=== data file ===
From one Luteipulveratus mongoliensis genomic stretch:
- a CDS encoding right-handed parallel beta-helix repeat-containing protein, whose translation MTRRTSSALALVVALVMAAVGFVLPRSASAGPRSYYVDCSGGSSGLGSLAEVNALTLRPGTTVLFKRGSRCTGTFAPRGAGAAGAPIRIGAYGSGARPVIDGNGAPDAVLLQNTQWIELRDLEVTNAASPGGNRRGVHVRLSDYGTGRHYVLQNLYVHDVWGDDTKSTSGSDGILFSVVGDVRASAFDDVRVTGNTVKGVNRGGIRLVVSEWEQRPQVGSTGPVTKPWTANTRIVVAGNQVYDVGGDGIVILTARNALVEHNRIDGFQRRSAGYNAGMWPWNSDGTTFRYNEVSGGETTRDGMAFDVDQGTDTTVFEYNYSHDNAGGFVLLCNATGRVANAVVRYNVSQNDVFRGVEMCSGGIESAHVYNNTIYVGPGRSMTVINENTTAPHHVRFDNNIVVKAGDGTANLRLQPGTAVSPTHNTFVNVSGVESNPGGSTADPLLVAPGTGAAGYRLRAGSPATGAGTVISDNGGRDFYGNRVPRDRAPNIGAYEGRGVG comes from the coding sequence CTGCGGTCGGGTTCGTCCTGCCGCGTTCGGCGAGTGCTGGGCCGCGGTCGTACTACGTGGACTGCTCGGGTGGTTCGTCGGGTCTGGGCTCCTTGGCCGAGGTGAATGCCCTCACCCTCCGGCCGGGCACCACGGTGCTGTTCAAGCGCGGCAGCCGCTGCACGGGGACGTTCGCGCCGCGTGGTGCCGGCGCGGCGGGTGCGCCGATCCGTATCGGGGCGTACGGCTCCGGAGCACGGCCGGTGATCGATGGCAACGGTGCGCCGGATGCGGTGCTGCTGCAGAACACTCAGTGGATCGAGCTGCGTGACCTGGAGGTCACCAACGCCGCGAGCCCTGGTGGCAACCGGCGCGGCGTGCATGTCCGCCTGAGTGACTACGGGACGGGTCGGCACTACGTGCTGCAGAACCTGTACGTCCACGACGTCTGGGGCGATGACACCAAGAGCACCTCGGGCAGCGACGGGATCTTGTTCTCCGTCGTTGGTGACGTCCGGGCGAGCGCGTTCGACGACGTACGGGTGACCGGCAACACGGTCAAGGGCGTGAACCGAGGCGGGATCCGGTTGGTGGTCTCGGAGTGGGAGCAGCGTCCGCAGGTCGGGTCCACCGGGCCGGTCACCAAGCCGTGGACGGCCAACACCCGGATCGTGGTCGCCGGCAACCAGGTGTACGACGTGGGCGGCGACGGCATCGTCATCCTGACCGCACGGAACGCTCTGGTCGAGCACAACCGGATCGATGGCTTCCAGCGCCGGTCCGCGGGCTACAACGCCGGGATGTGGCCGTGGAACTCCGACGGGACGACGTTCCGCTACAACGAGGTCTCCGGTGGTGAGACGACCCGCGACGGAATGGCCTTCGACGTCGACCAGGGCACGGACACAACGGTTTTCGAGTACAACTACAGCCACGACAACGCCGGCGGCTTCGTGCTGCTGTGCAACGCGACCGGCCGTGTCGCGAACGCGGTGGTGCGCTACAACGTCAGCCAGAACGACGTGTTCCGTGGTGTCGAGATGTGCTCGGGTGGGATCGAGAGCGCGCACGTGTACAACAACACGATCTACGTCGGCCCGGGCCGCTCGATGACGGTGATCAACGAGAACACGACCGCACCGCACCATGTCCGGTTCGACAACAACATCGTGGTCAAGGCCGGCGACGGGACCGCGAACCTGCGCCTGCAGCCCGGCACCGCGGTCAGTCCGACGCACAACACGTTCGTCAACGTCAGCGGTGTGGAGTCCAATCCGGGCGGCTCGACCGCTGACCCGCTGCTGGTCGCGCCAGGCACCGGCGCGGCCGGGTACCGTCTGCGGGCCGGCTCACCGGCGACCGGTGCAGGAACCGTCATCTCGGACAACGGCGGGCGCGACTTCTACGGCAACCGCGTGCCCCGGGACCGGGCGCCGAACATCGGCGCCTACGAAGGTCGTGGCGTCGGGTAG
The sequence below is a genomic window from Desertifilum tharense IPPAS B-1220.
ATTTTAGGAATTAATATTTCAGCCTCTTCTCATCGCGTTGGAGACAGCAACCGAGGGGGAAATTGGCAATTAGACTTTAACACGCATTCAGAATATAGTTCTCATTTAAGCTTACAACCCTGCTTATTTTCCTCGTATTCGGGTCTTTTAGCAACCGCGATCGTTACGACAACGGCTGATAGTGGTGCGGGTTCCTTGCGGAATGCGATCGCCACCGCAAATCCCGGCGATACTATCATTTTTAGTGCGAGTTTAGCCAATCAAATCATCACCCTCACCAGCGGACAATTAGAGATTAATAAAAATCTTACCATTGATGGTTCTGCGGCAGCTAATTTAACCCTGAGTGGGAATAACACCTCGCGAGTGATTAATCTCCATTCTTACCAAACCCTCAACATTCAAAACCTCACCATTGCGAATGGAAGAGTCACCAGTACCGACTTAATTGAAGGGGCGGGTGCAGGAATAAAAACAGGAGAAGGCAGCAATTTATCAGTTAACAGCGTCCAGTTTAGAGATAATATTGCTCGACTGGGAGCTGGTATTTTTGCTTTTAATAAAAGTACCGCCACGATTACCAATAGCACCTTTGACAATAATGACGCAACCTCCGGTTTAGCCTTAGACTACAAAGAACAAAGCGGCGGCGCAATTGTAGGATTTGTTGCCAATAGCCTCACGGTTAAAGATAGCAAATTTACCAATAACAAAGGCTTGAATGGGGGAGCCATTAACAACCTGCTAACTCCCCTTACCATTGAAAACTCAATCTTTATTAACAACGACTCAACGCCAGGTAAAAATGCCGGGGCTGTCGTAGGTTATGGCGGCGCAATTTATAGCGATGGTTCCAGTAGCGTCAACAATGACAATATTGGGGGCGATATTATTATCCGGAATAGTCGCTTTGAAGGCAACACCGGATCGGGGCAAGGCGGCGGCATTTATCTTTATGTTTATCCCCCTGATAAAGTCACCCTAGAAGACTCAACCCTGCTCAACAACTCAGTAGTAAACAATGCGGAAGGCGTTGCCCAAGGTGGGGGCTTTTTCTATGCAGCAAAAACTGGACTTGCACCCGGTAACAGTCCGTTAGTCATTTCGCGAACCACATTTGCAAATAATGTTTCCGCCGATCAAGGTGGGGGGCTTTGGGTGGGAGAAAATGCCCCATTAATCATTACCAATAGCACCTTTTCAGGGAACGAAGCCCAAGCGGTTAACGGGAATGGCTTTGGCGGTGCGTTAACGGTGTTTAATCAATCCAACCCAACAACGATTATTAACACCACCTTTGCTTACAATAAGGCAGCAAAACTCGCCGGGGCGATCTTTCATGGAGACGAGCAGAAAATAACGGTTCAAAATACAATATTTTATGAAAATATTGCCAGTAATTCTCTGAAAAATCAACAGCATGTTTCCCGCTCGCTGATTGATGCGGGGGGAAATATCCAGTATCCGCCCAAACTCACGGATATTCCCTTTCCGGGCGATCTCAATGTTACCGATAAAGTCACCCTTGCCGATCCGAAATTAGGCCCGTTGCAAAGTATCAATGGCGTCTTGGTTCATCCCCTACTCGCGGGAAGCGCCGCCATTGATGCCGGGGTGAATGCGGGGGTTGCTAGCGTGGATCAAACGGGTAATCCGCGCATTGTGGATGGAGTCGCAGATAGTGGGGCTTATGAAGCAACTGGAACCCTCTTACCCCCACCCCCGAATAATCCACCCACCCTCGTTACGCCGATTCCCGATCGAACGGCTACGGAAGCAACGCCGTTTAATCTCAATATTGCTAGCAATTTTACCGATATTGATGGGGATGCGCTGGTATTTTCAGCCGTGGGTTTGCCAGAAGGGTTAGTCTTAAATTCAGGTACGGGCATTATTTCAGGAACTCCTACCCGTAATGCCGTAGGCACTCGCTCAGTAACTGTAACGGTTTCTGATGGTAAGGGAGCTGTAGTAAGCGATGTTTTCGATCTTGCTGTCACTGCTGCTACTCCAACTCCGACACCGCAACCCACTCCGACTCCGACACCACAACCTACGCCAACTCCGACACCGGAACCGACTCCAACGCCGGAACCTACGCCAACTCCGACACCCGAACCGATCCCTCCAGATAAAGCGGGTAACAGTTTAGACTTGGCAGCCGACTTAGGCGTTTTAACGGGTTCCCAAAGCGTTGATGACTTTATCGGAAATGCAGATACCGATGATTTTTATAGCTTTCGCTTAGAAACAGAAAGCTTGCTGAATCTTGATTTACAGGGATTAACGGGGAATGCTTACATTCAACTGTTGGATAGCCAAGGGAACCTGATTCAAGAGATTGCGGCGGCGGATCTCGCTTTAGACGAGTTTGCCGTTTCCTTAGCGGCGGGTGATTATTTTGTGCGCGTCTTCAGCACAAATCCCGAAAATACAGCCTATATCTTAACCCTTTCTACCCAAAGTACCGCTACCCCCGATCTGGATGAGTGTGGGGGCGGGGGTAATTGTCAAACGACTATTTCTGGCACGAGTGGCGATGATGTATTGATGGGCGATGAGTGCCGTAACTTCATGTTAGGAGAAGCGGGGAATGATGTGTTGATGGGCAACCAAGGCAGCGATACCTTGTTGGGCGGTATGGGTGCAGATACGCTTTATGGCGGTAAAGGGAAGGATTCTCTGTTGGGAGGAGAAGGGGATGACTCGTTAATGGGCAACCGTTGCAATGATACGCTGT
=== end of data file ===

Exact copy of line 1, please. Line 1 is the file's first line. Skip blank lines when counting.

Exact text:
From one Luteipulveratus mongoliensis genomic stretch: